Ordinal and cardinal numbers - differences between French and English usages

Look at these names of kings, queens, popes:

Le pape Benoît seize a démissionné.
The pope Benedict the sixteenth resigned.

Elisabeth deux est la reine d'Angleterre.
Elisabeth the second is queen of England.

Louis quatorze était surnommé Le Roi Soleil.
Louis the fourteenth's nickname was The Sun King.

Notice that cardinal numbers (deux, trois, quatre...) are used for royalty where ordinals (second, third, fourth...) are used in English, except for 1st = Ierpremier:

François Ier protégea Léonard de Vinci.
François I protected Leonardo Da Vinci.

 

ATTENTION:
You use tiers (masculine) or tierce (feminine) instead of troisième when expressing a fraction, a portion of something (= one third of), as opposed to a rank or an order (= third out of).

Nous devons utiliser une tierce personne comme témoin.
We must use a third party as a witness.

Il y a beaucoup de pauvreté dans le Tiers-Monde.
There is a lot of poverty in Third World countries.

J'ai bu un tiers de la bouteille.
I drank a third of the bottle.

versus

Je suis arrivé troisième du marathon.
I came third in the marathon.

Mon troisième enfant est né en septembre.
My third child was born in September.

 

Examples and resources

Le pape Benoît seize a démissionné.
The pope Benedict the sixteenth resigned.


Mon troisième enfant est né en septembre.
My third child was born in September.


Louis quatorze était surnommé Le Roi Soleil.
Louis the fourteenth's nickname was The Sun King.


Je suis arrivé troisième du marathon.
I came third in the marathon.


Elisabeth deux est la reine d'Angleterre.
Elisabeth the second is queen of England.


J'ai bu un tiers de la bouteille.
I drank a third of the bottle.


Louis onze était un bon roi.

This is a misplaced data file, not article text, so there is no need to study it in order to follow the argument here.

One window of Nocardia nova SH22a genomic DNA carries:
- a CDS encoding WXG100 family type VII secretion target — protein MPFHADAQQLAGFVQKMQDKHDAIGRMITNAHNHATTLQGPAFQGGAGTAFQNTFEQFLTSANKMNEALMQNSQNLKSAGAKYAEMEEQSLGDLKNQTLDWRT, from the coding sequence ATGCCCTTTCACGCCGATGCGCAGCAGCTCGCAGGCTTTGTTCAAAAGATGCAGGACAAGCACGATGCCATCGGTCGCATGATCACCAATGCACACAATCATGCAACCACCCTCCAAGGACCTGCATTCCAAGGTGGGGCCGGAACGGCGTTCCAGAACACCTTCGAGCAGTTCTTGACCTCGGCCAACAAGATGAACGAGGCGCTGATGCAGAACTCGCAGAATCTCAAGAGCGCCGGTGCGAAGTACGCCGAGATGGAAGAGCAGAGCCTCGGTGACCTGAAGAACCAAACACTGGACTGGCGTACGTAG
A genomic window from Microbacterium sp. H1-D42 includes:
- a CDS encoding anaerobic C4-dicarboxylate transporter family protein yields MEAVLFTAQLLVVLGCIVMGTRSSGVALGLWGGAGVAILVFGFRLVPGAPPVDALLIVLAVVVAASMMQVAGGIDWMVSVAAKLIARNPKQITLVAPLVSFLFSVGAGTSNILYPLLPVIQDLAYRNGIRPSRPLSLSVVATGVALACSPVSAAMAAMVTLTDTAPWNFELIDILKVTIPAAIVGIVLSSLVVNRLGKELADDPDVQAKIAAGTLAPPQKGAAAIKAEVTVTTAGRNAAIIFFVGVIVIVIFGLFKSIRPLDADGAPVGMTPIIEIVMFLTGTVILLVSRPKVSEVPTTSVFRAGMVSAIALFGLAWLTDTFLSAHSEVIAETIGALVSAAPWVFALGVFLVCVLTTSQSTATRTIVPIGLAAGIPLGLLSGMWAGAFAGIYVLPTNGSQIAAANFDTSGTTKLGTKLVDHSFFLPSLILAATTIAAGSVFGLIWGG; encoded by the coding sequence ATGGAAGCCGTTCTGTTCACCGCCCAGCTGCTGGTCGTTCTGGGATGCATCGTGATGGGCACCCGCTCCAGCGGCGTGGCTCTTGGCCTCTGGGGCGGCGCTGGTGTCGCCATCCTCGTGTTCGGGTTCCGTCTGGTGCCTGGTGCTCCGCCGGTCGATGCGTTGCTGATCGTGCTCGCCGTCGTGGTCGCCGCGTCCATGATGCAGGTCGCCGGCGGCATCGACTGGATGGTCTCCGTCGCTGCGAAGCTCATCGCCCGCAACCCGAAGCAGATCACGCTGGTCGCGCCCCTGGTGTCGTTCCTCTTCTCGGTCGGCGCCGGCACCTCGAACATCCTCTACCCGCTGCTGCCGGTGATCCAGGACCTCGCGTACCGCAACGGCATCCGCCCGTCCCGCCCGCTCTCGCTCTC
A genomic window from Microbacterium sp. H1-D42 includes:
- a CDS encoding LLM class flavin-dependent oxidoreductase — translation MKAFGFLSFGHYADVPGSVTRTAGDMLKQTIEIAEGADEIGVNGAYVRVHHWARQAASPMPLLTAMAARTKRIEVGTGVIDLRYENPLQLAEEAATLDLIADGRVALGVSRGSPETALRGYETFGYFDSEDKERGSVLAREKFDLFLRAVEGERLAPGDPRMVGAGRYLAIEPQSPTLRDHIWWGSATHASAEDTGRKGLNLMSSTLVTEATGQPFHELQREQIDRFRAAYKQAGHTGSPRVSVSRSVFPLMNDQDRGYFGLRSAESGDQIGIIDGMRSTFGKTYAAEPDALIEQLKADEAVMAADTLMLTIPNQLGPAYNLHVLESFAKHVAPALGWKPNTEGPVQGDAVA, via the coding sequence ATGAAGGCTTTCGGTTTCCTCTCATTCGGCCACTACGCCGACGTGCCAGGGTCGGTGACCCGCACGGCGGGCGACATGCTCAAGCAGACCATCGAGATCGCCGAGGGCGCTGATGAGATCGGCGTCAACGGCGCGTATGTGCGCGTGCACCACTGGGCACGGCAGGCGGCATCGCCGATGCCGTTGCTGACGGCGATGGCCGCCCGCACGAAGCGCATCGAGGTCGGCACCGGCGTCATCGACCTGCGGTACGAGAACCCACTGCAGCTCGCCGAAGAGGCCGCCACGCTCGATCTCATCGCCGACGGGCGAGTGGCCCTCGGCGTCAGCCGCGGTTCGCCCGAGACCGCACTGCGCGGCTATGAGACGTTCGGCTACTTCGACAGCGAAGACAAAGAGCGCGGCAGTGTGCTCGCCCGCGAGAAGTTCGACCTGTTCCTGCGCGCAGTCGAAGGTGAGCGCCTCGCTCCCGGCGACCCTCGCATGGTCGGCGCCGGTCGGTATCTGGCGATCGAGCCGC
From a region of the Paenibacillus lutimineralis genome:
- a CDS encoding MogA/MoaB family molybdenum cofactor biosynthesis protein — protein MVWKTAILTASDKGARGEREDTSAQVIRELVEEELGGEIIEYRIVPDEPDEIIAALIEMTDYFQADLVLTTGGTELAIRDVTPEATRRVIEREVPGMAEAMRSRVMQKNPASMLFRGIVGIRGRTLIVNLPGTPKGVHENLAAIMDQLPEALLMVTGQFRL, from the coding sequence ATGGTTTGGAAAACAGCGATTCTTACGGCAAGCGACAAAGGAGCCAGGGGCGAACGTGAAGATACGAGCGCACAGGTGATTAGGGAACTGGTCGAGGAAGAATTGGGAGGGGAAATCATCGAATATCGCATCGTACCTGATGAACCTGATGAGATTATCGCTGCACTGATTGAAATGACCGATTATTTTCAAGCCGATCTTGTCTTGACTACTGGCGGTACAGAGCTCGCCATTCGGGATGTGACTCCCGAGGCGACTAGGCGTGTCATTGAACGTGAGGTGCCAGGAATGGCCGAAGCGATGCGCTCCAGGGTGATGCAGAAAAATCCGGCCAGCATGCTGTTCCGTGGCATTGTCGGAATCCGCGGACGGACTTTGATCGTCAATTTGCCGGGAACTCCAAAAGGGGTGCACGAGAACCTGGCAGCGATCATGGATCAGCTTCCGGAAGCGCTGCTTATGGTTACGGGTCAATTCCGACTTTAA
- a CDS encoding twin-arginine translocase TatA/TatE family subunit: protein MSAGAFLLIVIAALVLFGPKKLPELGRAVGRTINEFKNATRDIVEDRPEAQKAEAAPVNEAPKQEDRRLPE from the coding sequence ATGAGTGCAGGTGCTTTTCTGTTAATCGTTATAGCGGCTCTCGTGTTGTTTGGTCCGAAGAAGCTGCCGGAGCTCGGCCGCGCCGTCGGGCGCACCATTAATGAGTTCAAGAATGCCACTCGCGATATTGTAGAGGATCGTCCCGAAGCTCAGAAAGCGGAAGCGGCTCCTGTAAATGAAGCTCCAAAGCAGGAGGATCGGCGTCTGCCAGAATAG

Louis the eleventh was a good king.


François Ier protégea Léonard de Vinci.
François I protected Leonardo Da Vinci.


Nous devons utiliser une tierce personne comme témoin.
We must use a third party as a witness.


tiers/tierce


Il y a beaucoup de pauvreté dans le Tiers-Monde.
There is a lot of poverty in Third World countries.


Q&A Forum 12 questions, 30 answers

Minikwiz Mistake?

Pardon for asking, but it states 'Elizabeth deux vient en France' in one of the Minikwizes for this lesson. I'm assuming she WENT to France, not came from [ in ? ] France. It makes no sense to me, but, to be honest, I had to do the country preposition lessons so many times it wasn't even funny. Perhaps I am being stupid, or perhaps I am just railing against my own inadequacies, but, To you I pose this question good sir or madame.

Asked 1 month ago
AlanC1Correct answer

The translation is given in the answer to the question: "Elizabeth the second comes to France."

This makes perfect sense if you live in France and are describing a state visit currently taking place. I think you are looking at it from the point of view of a British person who would say "went". The following lesson explains that "en" can be used to mean "to".

https://progress.lawlessfrench.com/revision/grammar/use-en-with-feminine-countries-and-aux-with-masculine-countries-to-say-in-or-to-prepositions

 

 

Minikwiz Mistake?

Pardon for asking, but it states 'Elizabeth deux vient en France' in one of the Minikwizes for this lesson. I'm assuming she WENT to France, not came from [ in ? ] France. It makes no sense to me, but, to be honest, I had to do the country preposition lessons so many times it wasn't even funny. Perhaps I am being stupid, or perhaps I am just railing against my own inadequacies, but, To you I pose this question good sir or madame.

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Salut a tous

Francois 1er protegea Leonard de Vinci

The word  protegea is non existent in any dictionary. Could it be:

protege a? I don't have french accents on my computer. Sorry.

Asked 3 months ago
MlleC1Correct answer

Salut, Claudia!

The verb used here is protéger (to protect). That's the infinitive form, still ending in -er.  In that sentence, protéger is used in the passé simple (another past tense besides passé composé which is used more for literature, scientific text, history; this is not a conversational tense but something used for writing). The meaning, because it's in the past, is François the 1st protected Leonardo da Vinci.

Hope that helps! Passé simple isn't something you'd encounter in conversation, so I hope that all makes sense!

Merci 

Passé Simple Tense.

Je protége [ ai ]

Tu protége [ as ]

Il / elle / on  protége [ a ]

Vous protége [ iez ]

Nous protége [ ions ]

Ils / Elles protége [ aient ]


This is, of course, to the best of my rather sporadic and limited knowledge. Anyone, please feel free to correct me. I acknowledge also that most of the people here are right. The Passé simple is almost a purely literary tense, and should never be used in conversation, formal or otherwise.

Again, good question, and thank you for posing it.

Salut a tous

Francois 1er protegea Leonard de Vinci